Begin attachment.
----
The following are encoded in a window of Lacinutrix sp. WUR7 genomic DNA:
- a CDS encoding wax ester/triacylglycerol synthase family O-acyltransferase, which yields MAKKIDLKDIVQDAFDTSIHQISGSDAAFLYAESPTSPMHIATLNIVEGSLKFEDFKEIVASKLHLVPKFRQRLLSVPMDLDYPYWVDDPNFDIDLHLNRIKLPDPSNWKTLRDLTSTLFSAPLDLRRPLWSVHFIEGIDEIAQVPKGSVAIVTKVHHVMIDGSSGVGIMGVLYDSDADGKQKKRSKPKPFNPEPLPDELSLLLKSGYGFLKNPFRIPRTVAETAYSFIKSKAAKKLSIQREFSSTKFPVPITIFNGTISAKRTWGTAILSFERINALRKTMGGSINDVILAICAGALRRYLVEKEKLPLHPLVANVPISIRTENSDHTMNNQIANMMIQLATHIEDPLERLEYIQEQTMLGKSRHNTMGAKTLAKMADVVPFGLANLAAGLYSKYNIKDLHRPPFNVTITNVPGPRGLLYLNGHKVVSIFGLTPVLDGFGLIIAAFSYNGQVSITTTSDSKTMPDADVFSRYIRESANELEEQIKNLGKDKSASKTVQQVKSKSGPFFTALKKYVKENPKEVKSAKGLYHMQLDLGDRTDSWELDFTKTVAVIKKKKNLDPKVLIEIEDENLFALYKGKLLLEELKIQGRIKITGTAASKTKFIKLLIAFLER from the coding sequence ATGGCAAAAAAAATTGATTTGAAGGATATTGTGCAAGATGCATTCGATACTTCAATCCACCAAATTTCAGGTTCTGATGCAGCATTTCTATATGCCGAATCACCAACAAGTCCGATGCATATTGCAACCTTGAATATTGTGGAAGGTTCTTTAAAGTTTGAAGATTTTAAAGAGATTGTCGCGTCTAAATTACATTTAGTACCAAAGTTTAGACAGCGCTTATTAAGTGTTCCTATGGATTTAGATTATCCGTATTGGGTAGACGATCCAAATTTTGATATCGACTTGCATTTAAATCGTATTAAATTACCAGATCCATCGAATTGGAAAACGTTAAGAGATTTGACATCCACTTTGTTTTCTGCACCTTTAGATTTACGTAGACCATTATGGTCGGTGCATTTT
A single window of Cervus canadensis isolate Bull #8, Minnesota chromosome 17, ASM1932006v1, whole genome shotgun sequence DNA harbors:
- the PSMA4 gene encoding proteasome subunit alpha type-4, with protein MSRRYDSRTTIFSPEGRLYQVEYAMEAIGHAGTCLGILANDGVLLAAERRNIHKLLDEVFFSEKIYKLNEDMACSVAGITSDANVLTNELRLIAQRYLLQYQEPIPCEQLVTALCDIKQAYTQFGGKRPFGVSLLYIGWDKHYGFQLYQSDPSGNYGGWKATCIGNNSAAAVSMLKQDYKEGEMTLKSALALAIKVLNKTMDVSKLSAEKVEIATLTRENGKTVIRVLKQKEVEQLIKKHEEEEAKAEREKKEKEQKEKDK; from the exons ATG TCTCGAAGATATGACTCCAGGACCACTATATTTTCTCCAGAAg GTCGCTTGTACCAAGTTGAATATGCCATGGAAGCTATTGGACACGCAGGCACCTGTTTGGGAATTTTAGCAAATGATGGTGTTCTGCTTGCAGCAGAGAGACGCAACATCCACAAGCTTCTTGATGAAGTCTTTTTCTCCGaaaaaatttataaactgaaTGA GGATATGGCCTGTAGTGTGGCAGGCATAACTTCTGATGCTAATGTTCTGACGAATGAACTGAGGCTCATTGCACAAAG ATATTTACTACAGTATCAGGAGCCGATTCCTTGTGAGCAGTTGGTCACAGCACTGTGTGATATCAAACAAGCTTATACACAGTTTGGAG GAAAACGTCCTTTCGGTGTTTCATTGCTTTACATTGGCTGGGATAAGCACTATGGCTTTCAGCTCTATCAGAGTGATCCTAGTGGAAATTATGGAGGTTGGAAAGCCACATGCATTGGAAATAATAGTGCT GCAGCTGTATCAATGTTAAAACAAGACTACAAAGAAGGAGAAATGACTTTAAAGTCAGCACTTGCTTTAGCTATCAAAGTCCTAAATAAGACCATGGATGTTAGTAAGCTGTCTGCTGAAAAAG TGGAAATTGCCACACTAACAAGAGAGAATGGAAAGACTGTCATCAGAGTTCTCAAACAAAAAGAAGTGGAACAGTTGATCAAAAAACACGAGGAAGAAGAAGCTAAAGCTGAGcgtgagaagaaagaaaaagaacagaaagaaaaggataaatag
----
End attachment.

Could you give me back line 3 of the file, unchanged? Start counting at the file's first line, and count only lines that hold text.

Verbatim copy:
A single window of Cervus canadensis isolate Bull #8, Minnesota chromosome 17, ASM1932006v1, whole genome shotgun sequence DNA harbors: